When you don’t bleed, when your period is irregular or when the colour of your blood is off. The colour should be cranberry bright without too many cloths. Brownish blood is old blood that has not been cleared during your last period. To me this is a sign that there is not enough ‘letting go’ and there’s unresolved emotional stuff.
Most women write down the first day of menstruation, but anything in between is not registered. This means you potentially miss a lot of information, like pain or spotting, or bleeding when making love. When you chart your cycle you get to know it, become more aware en realize when something is off.
What do you consider to be ‘no-go’s’ for a healthy rhythmic cycle?
Refined sugar, dairy, meat and soy influence your hormonal system so should be limited. If something is off with your cycle, simply quit these and start with seed cycling. Seed cycling is to eat specific seeds during specific times of your menstrual cycle. During the first part, up to ovulation, you may eat pumpkin and flaxseed. During the second part, up to menstruation, you may eat sesame and sunflower seeds. The nutrients in these combinations support the natural rhythm of your hormonal system.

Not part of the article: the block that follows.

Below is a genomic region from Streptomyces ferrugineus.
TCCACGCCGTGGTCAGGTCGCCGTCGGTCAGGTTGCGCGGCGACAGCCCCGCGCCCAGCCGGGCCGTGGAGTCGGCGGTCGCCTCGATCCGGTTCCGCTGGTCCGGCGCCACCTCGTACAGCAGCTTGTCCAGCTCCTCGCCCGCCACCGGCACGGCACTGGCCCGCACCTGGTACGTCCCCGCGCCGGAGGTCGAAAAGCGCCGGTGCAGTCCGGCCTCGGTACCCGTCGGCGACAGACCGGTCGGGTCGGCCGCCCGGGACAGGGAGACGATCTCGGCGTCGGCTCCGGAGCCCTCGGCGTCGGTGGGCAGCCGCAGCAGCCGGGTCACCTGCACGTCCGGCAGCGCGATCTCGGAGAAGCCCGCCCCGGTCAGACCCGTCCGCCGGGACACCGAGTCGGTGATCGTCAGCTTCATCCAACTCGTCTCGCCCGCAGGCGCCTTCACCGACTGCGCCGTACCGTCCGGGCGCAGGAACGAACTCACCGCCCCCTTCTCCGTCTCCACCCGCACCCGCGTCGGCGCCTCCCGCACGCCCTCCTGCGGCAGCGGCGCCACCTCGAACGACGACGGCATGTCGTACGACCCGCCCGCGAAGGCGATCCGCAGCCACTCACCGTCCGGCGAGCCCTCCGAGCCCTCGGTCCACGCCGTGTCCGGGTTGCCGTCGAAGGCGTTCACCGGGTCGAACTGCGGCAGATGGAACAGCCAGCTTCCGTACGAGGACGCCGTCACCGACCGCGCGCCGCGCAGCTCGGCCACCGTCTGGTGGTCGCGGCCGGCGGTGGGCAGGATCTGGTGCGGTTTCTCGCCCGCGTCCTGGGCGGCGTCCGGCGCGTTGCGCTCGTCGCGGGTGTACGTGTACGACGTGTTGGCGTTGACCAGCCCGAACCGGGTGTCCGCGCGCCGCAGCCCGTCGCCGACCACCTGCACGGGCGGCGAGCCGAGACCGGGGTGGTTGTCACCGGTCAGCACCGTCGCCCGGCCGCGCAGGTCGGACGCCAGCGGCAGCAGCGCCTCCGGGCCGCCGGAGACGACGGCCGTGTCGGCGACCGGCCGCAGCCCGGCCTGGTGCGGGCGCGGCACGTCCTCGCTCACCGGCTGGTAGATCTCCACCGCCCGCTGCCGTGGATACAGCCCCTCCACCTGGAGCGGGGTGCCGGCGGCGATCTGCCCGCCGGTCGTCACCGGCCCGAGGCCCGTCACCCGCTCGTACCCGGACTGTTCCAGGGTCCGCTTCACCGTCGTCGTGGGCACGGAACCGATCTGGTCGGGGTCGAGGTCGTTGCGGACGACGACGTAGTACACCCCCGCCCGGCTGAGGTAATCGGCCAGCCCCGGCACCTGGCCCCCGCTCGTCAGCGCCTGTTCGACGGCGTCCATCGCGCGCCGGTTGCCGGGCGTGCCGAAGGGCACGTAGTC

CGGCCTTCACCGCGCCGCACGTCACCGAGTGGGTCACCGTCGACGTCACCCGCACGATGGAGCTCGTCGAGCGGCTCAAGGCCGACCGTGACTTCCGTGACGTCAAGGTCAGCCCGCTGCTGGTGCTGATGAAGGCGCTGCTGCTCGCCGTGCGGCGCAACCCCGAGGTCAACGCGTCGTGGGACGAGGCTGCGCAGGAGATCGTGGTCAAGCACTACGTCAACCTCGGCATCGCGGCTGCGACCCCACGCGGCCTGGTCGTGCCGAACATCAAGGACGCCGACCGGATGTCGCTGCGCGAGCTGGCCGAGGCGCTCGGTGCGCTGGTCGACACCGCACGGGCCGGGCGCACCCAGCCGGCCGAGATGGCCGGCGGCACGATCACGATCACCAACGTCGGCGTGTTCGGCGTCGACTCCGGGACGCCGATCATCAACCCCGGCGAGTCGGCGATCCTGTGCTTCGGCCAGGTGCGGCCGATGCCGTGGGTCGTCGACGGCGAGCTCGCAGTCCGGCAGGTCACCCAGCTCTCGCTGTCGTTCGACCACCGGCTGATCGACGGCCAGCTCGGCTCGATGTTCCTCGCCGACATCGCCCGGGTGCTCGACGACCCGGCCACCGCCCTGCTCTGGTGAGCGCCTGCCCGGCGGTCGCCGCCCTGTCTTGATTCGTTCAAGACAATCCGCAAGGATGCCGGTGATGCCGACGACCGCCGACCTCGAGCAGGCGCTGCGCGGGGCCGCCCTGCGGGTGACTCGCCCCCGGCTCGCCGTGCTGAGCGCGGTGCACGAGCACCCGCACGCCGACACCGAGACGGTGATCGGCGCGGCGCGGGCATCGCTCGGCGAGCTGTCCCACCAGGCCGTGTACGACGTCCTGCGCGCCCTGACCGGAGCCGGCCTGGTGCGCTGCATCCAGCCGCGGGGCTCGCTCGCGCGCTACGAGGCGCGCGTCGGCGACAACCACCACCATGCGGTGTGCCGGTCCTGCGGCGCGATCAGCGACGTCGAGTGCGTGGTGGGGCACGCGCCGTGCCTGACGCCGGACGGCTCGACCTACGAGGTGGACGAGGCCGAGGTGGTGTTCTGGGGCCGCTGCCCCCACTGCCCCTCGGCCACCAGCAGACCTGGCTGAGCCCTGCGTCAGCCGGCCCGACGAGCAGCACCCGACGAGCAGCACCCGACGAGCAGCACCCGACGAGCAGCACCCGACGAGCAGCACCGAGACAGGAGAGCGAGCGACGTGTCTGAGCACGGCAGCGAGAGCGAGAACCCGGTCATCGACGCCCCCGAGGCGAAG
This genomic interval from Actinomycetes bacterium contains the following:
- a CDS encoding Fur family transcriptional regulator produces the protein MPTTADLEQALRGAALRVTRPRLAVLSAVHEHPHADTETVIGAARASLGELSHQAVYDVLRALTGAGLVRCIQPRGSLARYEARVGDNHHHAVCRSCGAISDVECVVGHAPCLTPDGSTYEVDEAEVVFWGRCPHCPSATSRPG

Are there other lifestyle choices that influence our cycle?
Never exaggerate, but be gentle. We as women tend to be quite harsh nowadays. Society is fast and hard and skinny. We are fixed on hard bodies and hard work. We undergo waxing, we do excessive sports and push our bodies way beyond limits. This is not a good thing to do, for both our cycles as well as our (hormonal) health. Slowing down and softening up is something we barely do, but very beneficial to our cycle. Fast and hard tends to bring imbalance.
What’s best to do, and not do, during the first days of menstruation?